WASHINGTON, D.C. – Today, the Senate Committee on Environment and Public Works held a joint hearing of the full Committee and the Subcommittee on Fisheries, Water, and Wildlife entitled, “Examining the Challenges Facing Drinking Water and Wastewater Infrastructure Projects.” Below is the opening statement of Chairman Tom Carper (D-Del.), as prepared for delivery:

“Good morning, everyone. I call this hearing to order. We’re joined today by an excellent panel of witnesses: Kishia Powell, Shellie Chard, Michael McNulty, and Nathan Ohle, thank you for being here.

“Let me begin today by thanking Senators Duckworth, Cardin, and Lummis for their leadership in exploring legislation to address the challenges facing our nation through our neglect and lack of investment in America’s water infrastructure.

“If you think about it, the admonition to make the necessary investments in our water infrastructure can be traced all the way back to the words of Jefferson when he wrote in the Declaration of Independence of our unalienable rights to ‘life, liberty and the pursuit of happiness.’

“After all, is it truly possible to have life, liberty, and the pursuit of happiness if we don’t have clean water? The answer is ‘No.’ But, sadly, the reality for far too many communities around our country is that they don’t have reliable access to water that is essential for daily life.

“Take the case of Flint, Michigan. In 2014, lead contamination in Flint’s drinking water created a humanitarian disaster, leaving thousands of families without water to drink, bathe in, or cook with. Sadly, Flint is not an isolated incident. With the current state of our water systems, there are multiple ‘Flints’ waiting to happen across the country.

“Every four years, the American Society of Civil Engineers puts out a report card assessing the state of our nation’s infrastructure. The grades continue to be a cause for concern. Just take a look at these charts.

“In last month’s report card, our aging drinking water systems earned a C-minus, estimating there is a water main break every two minutes in America. I’m told that in the course of a day, that’s enough water to fill over 9,000 swimming pools.

“Our wastewater treatment facilities fared even worse—a grade of D-plus. Our nation has over one million miles of sewers and wastewater pipes. On average, they are 45 years old, and many systems date back over a century. Those aren’t the kinds of grades that any of us would expect of our children or grandchildren. Neither are they the kinds of grades we should expect when it comes to treating waste water or providing Americans with clean water to drink.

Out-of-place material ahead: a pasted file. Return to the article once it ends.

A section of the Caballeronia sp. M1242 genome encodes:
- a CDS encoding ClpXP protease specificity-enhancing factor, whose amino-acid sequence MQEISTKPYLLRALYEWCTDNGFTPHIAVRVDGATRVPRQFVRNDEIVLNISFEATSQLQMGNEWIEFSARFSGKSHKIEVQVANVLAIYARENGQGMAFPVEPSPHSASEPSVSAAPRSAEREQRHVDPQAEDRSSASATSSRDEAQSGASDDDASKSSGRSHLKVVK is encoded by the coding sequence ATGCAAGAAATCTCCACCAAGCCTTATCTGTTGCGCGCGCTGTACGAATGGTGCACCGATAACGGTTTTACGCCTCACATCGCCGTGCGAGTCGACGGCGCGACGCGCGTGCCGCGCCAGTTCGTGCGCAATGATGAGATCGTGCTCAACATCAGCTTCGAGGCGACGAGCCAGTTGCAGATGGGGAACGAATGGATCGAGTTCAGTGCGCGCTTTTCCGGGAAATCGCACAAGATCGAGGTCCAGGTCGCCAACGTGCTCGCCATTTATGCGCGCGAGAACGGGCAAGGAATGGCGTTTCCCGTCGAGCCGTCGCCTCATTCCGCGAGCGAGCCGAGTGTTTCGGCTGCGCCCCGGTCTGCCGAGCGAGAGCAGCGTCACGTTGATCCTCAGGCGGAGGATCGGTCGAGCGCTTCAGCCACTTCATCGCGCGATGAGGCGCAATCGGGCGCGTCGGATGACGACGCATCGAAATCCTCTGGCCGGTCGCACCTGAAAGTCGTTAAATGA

“These poor grades show how cities and towns around the nation have struggled to maintain their drinking water systems and prepare for the threats that emanate from climate change, including extreme storms and rising sea levels.

“In its biennial High Risk Report published this month, the Government Accountability Office urges that climate resilience measures be taken for water infrastructure projects that receive federal financial assistance.

“That emphasis on climate resilience makes a whole lot of sense when we look at the water-related crises caused by extreme weather last month in many parts of the South. In Oklahoma, Texas, and Jackson, Mississippi, millions of families were left without access to safe running water. That’s a disaster that should never have happened in this country. We need to do our very best to make sure prevent it from happening again in the years ahead.

“There is some good news on this front, though, because—fortunately—when we invest in water infrastructure, that investment not only pays for itself—it also helps in growing the economy of our nation.

“Water touches just about every part of our economy, perhaps even more than many people may realize. The Commerce Department tells us that when we add one job in the water and wastewater industry, it leads to the creation of an additional four additional jobs in America.

“I’m reminded once again of the words of Einstein, ‘In adversity, lies opportunity.’ Clearly the adversity we face is great, but if we seize the day and make smart investments in cleaner, safer water for our communities, those investments more than pay for themselves in the long run through the creation of good-paying American jobs.”